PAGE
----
Let’s talk again about my trip to Warsaw
Today I want to inaugurate the new year by taking you to visit a specific district of the Polish capital: the Prague district.
What is unique about this area of the city? First of all, the fact that there are several places of interest to visit. But there is also something else, precisely a historical factor: The Prague district is the only one that has not suffered damage during the war bombings. Here it is possible to discover, therefore, the “real Warsaw” of the past and not that rebuilt post-bombing (although identical to the pre-war city).
There are at least four places that you shouldn’t miss coming to this area of the city.
Orthodox Cathedral of Santa Maria Maddalena
Also called the Metropolitan Cathedral of Saint Mary Magdalene equal to the Apostles, this is the Orthodox cathedral of the Polish capital, built for the large Russian community on Jagiellonska Street.
It was designed by Mikolaj Syczew, with the idea of making a single large dome (it became four, it seems, under pressure from the Russian authorities). The foundation stone was laid on June 14, 1867, and the church was inaugurated on June 29, 1869. It is one of the two Orthodox churches still active in the city after the others were demolished, as a symbol of Russian domination, before Poland independence in 1920. I did not enter because the mass was in progress, I could only peek from outside through the glass of the front door: a little gem that is worth visiting.
Cathedral of San Michele Arcangelo and San Floriano
The building, recognizable from afar for its Spiers, was built in the late 19th century as a sign of protest against the Russian Empire.
Used as a refuge for Jews, the Warsaw army and civilians in general, it was destroyed by the Germans when they withdrew from Poland in 1944. In 1950 reconstruction work began, on the initiative of the inhabitants of Warsaw and was then reopened in 1972. Arriving very early, I was able to visit the inside practically alone: as I was enchanted from the outside, I was even more entranced by the splendour of the interior. My advice is, therefore, to arrive very early to be able to visit it with peace of mind. Why? Because I haven’t met many tourists in the neighbourhood, and they all come from late morning.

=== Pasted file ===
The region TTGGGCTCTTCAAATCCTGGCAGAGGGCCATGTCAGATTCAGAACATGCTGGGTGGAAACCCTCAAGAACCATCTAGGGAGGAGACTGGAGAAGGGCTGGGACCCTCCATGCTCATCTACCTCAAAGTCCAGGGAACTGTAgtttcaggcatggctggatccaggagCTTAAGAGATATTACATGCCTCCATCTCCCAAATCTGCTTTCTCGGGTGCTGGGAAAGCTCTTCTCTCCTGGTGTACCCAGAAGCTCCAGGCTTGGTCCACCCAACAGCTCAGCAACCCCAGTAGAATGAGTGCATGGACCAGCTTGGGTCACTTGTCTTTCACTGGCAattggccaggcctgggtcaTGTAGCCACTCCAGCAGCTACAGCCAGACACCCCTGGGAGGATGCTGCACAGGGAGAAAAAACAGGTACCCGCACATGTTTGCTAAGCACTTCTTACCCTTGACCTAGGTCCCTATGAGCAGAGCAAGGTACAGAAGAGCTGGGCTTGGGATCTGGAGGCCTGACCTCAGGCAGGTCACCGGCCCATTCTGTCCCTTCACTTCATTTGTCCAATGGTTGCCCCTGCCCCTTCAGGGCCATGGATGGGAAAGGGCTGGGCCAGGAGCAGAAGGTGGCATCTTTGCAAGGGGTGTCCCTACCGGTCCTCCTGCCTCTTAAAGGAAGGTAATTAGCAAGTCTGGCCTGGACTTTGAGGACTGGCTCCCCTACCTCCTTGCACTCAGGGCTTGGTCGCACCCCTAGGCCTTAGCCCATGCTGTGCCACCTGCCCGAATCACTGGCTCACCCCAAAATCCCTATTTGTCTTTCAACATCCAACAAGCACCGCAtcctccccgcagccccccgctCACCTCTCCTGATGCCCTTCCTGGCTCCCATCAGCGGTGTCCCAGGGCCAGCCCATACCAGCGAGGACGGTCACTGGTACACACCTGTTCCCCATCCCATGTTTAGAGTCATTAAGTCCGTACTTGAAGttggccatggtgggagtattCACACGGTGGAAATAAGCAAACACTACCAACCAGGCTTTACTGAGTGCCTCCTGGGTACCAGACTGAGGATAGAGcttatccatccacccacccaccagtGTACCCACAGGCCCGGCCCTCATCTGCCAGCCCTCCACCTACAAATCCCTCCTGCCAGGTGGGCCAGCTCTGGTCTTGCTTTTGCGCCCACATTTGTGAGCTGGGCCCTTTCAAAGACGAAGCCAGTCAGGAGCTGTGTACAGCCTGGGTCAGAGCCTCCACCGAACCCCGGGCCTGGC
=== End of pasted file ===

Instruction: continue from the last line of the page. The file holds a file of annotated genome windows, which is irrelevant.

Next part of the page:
Church of Our Lady of Loreto
The Church of Our Lady of Loreto, located on Ratuszowa (City Hall) Street, it is the oldest monument in the
Prague district of Warsaw. Today it is possible to see an ancient chapel once connected on the south side with a Baroque church and a Bernardine monastery (Friars Minor). Only one chapel remains of the old building. On October 4, 1617, the cornerstone of the Baroque church was placed in the presence of King Sigismund III Vasa. The church of Sant’Andrea was built between 1628 and 1638. Here I found a tranquillity that left me stunned! In addition to its peace given by the sacredness of the site, it should be added that here I was practically the only one tourist coming to discover this place. I was a little sorry: those who know me know that I am not a religious person, so this is not the reason why I come to visit these buildings, but this church has really impressed me a lot.
It is the oldest bazaar in Warsaw. Open “officially” from Monday to Friday, I found some benches also open on Saturday.
The origins of the bazaar go back to the seventeenth century: permission to organize fairs and markets in the neighbourhood dates back to 1648 when King Władysław IV granted the area the “city right”. The point where the market was born was on one side near commercial arteries, and along the banks of the Vistula river (which allowed the transport of goods by water). The “real creator” of this bazaar was Manas Ryba, and at the beginning, there were less than 10 stalls selling products (in 2017 there were 111). In 1938 the bazaar also suffered damage during the defence of Warsaw. During the Second World War, there was the possibility of purchasing here products that were generally regulated by the Germans (a sort of “black market”).
The market traders were mainly Jewish, so after the creation of the ghetto by the German in 1940, the Jews had to leave the area, and non-Jewish traders took their place. In 1944 the bazaar was partially burned, to then see development after the war (in 1945 there were about 500 permanent stands and about 200 shops). I suggest you be careful when looking for the entrance because at first glance it is not easily recognizable and I first went beyond looking for it. The atmosphere given by the many closed benches was perhaps a bit gloomy but also a little magical. The ancient city of Warsaw emerged, however, with its atmosphere and its “difference” with the big ones to which many of us are perhaps more accustomed.